Thursday, 16 August 2012

TED-Ed Lessons Worth Sharing

So. TED (Technology, Entertainment and Design) is a global set of conferences owned by the private non-profit Sapling Foundation, formed to disseminate "ideas worth sharing." (Wikipedia) I've watched a few TED Talks when recommended by my son and another person or two. I was impressed with the knowledge and skill of the speakers. And that was about it. Until today.

Actually having time to look for great resources for my own learning and to share with you is one of the best things about having retired from the classroom! Today, I discovered TED-Ed, which was just launched in April. And it's too cool for school!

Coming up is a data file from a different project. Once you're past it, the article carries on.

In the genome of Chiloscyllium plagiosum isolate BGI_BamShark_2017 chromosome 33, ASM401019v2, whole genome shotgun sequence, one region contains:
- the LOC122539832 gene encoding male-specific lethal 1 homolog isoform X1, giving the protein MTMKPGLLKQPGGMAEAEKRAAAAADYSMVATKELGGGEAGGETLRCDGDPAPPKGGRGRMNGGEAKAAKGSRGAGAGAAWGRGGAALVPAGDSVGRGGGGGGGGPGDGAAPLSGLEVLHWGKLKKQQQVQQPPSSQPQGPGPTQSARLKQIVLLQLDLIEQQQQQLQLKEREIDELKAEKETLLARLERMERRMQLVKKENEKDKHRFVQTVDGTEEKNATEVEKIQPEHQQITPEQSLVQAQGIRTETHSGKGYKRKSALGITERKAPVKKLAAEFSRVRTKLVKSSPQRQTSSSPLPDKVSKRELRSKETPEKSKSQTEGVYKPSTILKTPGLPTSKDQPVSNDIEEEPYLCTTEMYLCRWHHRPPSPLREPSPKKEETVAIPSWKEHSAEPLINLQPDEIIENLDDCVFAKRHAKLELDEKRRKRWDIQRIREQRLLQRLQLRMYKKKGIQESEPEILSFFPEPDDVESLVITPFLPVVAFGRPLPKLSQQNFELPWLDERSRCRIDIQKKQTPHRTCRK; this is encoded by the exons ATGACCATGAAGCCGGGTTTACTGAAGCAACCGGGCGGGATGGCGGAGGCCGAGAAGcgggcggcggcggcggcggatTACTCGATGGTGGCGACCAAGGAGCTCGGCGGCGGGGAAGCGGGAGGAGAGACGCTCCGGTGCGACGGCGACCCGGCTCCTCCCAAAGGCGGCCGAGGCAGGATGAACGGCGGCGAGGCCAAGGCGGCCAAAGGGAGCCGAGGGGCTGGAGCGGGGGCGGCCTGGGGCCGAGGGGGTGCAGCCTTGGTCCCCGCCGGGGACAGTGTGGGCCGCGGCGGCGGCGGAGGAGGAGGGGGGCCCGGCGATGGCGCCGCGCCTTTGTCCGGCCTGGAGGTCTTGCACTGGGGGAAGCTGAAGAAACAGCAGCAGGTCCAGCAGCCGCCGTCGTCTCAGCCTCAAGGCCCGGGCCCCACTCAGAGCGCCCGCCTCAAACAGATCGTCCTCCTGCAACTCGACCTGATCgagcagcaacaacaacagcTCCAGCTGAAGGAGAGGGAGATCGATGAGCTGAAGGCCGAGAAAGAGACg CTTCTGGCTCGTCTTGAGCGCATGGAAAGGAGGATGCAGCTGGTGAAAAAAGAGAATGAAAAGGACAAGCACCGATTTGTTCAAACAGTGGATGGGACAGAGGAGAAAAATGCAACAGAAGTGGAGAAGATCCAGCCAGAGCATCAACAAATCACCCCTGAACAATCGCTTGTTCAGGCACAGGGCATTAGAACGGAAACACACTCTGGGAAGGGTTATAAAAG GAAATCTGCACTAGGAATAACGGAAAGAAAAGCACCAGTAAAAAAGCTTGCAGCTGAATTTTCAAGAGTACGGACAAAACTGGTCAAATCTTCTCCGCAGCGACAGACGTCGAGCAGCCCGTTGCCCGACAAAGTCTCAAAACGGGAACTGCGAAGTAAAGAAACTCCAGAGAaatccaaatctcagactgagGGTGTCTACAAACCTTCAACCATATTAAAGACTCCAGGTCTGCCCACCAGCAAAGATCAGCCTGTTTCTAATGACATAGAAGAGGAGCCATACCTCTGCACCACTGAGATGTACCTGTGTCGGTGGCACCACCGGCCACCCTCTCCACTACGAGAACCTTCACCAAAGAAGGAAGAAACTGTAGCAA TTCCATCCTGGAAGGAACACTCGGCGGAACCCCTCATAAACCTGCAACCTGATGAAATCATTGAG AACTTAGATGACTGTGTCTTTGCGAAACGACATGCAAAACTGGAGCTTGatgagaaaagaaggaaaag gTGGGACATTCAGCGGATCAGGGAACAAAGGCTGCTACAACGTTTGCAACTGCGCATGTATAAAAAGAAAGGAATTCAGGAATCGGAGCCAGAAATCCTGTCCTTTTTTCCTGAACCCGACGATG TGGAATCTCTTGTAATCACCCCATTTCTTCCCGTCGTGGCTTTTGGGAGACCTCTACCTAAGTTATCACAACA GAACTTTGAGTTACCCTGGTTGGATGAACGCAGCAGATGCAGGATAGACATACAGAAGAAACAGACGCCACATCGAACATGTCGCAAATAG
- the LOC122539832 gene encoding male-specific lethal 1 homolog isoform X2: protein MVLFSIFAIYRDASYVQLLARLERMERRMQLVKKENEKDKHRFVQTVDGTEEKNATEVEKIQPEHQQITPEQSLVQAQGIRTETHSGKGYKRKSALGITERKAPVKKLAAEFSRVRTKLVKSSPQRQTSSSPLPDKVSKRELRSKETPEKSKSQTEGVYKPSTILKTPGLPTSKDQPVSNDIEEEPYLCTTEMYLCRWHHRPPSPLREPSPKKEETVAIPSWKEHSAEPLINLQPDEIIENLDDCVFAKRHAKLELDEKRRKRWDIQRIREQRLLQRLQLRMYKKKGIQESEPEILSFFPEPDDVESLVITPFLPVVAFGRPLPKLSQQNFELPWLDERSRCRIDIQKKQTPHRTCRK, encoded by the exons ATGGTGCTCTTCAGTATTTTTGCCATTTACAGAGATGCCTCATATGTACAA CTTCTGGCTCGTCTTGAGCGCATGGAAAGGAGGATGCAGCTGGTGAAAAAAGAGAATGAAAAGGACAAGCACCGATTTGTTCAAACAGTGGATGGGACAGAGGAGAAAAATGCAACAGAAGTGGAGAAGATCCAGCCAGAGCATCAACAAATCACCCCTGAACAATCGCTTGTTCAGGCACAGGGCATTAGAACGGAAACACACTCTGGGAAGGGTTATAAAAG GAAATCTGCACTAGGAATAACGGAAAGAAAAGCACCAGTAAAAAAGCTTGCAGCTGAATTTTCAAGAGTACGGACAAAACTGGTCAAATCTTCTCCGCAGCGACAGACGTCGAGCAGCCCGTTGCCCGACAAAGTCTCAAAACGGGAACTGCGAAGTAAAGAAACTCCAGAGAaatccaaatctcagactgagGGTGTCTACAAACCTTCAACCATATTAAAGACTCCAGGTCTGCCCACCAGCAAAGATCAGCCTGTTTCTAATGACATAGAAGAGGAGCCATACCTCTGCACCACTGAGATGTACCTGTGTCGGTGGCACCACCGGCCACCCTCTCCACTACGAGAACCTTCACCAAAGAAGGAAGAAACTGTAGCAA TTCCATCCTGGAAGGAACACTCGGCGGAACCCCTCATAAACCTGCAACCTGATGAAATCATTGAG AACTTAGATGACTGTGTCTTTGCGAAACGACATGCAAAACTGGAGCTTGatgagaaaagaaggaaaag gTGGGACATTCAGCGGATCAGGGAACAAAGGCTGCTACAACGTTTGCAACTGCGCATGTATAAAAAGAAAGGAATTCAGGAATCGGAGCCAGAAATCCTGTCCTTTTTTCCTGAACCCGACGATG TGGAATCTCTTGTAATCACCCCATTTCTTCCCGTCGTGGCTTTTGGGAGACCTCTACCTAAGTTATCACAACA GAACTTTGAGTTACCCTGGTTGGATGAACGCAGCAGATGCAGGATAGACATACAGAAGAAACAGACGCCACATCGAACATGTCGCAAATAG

How would you science teachers like a 5 minute animated video called, "Just How Small Is an Atom?" with lesson suggestions?

Or, math teachers, how about 7 minutes of "How Big is Infinity? (The Most Important Unsolved Problem in Mathematics)"? This one has lesson suggestions, and even links to a site by Dennis Wildfogel, where he has posted videos called "Making Sense of Calculus". Seriously?

My teacher-daughter will love "The Case Against Good and Bad" which urges the use of vivid words instead of worn-out ones. (A couple of years ago, she and her middle-school students created a graveyard for overused words in the hallway outside her classroom.)

 TED-Ed even allows you to "flip" these lessons or ANY YouTube video, creating a customized lesson for yourself and your students. I am simply amazed, and I'm going to let you read this post on the website Cool to get the details. CH's explanation is much clearer than mine would be!

So. I'm learning something new every day, and I'm glad today brought me (and you) TED-Ed!